Lemma 29.55.1. Let $A \to B$ be a ring map inducing a dominant morphism $\mathop{\mathrm{Spec}}(B) \to \mathop{\mathrm{Spec}}(A)$ of spectra. There exists an $A$-subalgebra $B' \subset B$ such that

1. $\mathop{\mathrm{Spec}}(B') \to \mathop{\mathrm{Spec}}(A)$ is a universal homeomorphism,

2. given a factorization $A \to C \to B$ such that $\mathop{\mathrm{Spec}}(C) \to \mathop{\mathrm{Spec}}(A)$ is a universal homeomorphism, the image of $C \to B$ is contained in $B'$.

Proof. We will use Lemma 29.45.6 without further mention. Consider the commutative diagram

$\xymatrix{ B \ar[r] & B_{red} \\ A \ar[u] \ar[r] & A_{red} \ar[u] }$

For any factorization $A \to C \to B$ of $A \to B$ as in (2), we see that $A_{red} \to C_{red} \to B_{red}$ is a factorization of $A_{red} \to B_{red}$ as in (2). It follows that if the lemma holds for $A_{red} \to B_{red}$ and produces the $A_{red}$-subalgebra $B'_{red} \subset B_{red}$, then setting $B' \subset B$ equal to the inverse image of $B'_{red}$ solves the lemma for $A \to B$. This reduces us to the case discussed in the next paragraph.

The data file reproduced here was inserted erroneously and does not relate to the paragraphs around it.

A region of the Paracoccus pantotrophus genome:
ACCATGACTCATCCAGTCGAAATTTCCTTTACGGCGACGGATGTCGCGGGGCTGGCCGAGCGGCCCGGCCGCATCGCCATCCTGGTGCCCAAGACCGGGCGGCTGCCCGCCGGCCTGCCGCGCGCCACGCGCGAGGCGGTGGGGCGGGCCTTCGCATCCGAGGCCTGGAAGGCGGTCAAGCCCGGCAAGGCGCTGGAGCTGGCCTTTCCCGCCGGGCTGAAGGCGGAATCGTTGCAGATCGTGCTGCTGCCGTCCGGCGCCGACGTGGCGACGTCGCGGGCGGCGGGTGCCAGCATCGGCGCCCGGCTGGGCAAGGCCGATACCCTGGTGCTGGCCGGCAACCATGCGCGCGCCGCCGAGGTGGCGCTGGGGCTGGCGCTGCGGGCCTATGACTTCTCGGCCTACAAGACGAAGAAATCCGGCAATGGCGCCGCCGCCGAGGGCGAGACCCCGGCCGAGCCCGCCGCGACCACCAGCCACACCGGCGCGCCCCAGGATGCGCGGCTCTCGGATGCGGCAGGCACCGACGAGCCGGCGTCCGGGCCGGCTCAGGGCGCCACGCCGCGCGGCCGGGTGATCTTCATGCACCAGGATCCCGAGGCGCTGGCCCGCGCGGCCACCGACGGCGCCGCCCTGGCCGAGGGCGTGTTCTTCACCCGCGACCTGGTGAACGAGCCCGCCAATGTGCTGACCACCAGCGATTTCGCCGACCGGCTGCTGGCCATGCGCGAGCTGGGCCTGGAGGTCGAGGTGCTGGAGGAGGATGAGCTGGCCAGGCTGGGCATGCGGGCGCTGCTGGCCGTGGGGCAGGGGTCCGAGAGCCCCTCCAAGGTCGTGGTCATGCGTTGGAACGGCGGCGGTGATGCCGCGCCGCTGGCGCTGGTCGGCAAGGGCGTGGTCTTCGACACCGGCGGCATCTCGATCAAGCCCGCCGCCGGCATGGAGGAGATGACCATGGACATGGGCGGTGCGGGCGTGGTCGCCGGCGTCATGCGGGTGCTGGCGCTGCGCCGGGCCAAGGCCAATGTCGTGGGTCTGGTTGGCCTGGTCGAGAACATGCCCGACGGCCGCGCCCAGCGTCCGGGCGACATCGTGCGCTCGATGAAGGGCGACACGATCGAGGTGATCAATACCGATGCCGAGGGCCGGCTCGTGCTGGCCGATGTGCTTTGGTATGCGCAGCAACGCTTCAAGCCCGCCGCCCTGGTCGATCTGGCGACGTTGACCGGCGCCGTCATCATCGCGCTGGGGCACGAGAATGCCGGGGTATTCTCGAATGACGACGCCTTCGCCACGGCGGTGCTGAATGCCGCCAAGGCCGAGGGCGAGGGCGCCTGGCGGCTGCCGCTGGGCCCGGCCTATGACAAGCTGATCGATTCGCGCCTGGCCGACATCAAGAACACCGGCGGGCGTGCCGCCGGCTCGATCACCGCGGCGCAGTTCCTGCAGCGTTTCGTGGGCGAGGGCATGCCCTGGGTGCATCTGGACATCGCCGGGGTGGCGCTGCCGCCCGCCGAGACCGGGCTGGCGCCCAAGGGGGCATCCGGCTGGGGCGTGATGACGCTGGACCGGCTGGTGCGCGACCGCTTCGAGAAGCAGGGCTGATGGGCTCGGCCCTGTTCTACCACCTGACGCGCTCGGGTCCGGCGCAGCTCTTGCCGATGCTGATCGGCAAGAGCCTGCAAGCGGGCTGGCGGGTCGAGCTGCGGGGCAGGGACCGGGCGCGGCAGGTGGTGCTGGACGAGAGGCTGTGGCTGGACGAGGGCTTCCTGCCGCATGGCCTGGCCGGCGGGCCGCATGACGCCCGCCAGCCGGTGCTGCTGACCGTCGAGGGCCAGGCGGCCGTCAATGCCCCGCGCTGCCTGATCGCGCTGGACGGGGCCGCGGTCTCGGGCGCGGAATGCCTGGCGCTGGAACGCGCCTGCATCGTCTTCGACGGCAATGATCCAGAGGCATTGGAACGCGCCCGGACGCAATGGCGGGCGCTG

Assume $A$ and $B$ are reduced. In this case $A \subset B$ by Algebra, Lemma 10.30.6. Let $A \to C \to B$ be a factorization as in (2). Then we may apply Proposition 29.46.8 to $A \subset C$ to see that every element of $C$ is contained in an extension $A[c_1, \ldots , c_ n] \subset C$ such that for $i = 1, \ldots , n$ we have

1. $c_ i^2, c_ i^3 \in A[c_1, \ldots , c_{i - 1}]$, or

2. there exists a prime number $p$ with $pc_ i, c_ i^ p \in A[c_1, \ldots , c_{i - 1}]$.

Thus property (2) holds if we define $B' \subset B$ to be the subset of elements $b \in B$ which are contained in an extension $A[b_1, \ldots , b_ n] \subset B$ such that (*) holds: for $i = 1, \ldots , n$ we have

1. $b_ i^2, b_ i^3 \in A[b_1, \ldots , b_{i - 1}]$, or

2. there exists a prime number $p$ with $pb_ i, b_ i^ p \in A[b_1, \ldots , b_{i - 1}]$.

There are only two things to check: (a) $B'$ is an $A$-subalgebra, and (b) $\mathop{\mathrm{Spec}}(B') \to \mathop{\mathrm{Spec}}(A)$ is a universal homeomorphism. Part (a) follows because given $n \geq 0$ and $b_1, \ldots , b_ n \in B$ satisfying (*) and $m \geq 0$ and $b'_1, \ldots , b'_ m \in B$ satisfying (*), the integer $n + m$ and $b_1, \ldots , b_ n, b'_1, \ldots , b'_ m \in B$ also satisfies (*). Finally, part (b) holds by Proposition 29.46.8 and our construction of $B'$. $\square$

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